Stress and occupational well-being among Canadian faculty members: Moderating role of positive emotion regulation

Raheleh SALIMZADEH, Alenoush SAROYAN, Hui WANG, Nathan C. HALL

Research output: Contribution to conferencePapers

Abstract

Empirical evidence reveals that faculty report high levels of occupational stress, which in turn compromises their personal and occupational well-being. Despite the established impact of positive emotion regulation on well-being, this topic remains underexplored among faculty members. The present study examined the moderating role of adaptive and maladaptive positive emotion regulation strategies in the association between stress and four aspects of well-being: emotional exhaustion, job satisfaction, quitting intentions, and physical health. Findings from 585 Canadian faculty members revealed that adaptive strategies did not significantly interact with stress in predicting well-being. Three interaction effects were found between stress and maladaptive strategies with regard to emotional exhaustion, quitting intentions, and physical well-being. Implications for professional development and intervention programs are discussed. Copyright © 2019 All Academic, Inc.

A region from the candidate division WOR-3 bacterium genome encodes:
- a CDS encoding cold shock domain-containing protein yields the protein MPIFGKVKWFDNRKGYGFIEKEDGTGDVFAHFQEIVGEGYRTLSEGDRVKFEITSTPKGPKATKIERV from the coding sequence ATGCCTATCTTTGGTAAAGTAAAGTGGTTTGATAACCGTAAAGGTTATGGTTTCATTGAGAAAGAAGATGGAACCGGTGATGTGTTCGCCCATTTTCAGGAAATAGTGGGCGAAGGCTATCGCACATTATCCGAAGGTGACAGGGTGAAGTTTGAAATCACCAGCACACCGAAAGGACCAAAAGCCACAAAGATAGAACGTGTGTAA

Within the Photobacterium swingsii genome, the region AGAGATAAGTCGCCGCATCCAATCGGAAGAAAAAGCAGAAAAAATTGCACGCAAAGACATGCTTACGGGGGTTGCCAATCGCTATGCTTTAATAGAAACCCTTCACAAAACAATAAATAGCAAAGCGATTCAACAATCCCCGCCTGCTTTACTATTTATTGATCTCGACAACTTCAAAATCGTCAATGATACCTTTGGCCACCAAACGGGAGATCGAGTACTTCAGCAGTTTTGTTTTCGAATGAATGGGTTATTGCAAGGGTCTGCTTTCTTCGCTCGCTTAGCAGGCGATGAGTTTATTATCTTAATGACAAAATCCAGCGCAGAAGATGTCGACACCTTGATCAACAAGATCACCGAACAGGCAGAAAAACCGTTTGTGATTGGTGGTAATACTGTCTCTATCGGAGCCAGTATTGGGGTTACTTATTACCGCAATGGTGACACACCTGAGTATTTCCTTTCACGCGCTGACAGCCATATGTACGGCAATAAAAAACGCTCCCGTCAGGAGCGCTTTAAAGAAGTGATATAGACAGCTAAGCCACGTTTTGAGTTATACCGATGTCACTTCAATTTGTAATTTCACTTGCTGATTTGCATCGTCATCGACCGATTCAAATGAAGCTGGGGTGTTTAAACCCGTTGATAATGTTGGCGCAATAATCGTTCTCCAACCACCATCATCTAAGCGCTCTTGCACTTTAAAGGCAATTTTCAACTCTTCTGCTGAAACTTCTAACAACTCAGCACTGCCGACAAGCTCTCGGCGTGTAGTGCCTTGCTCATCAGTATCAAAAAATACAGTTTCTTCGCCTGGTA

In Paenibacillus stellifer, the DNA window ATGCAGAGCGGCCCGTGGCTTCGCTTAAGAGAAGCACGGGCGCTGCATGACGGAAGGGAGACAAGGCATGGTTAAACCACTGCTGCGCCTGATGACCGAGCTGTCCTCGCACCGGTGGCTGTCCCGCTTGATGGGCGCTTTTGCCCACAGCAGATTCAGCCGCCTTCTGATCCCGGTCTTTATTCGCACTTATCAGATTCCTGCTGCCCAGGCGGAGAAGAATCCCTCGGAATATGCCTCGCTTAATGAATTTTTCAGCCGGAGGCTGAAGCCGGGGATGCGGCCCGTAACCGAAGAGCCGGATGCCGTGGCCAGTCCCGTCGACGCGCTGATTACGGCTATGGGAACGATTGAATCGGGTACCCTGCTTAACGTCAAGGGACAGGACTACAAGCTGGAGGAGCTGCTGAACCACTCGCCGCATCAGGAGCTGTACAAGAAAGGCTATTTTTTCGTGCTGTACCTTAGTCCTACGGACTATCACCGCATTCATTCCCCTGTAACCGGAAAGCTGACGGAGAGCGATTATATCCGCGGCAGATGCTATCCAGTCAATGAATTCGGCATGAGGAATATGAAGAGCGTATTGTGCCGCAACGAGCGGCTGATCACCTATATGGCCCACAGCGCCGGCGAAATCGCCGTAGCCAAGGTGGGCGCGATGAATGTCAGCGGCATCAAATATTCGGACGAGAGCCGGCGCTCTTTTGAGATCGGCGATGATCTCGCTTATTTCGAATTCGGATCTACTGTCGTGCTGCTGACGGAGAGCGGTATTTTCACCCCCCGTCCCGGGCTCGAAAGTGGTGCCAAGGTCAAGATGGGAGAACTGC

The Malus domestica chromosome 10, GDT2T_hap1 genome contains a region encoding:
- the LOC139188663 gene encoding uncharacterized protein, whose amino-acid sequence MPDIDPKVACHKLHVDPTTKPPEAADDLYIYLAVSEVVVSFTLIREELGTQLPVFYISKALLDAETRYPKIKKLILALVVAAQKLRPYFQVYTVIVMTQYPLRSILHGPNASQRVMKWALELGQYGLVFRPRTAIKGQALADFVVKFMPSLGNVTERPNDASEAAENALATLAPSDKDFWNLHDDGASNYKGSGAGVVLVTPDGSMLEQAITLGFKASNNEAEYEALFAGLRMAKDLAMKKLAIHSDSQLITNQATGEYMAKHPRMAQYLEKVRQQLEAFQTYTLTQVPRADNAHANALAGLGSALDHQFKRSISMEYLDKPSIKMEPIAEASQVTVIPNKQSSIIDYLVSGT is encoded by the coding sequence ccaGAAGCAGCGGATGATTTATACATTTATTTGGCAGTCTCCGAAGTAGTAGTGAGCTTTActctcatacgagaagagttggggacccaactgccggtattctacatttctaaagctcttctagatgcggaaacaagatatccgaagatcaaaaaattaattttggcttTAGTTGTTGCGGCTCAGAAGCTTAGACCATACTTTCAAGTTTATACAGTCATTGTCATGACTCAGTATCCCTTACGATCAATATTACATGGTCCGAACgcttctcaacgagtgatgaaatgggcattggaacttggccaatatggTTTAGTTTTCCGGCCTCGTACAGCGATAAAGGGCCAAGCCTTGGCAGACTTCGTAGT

Original languageEnglish
Publication statusPublished - Apr 2019

Citation

Salimzadeh, R., Saroyan, A., Wang, H., & Hall, N. C. (2019, April). Stress and occupational well-being among Canadian faculty members: Moderating role of positive emotion regulation. Paper presented at The American Educational Research Association Annual Meeting (AERA 2019): Paper session of Advancing faculty development: Self-efficacy, availability, and learning communities, Toronto, Canada.

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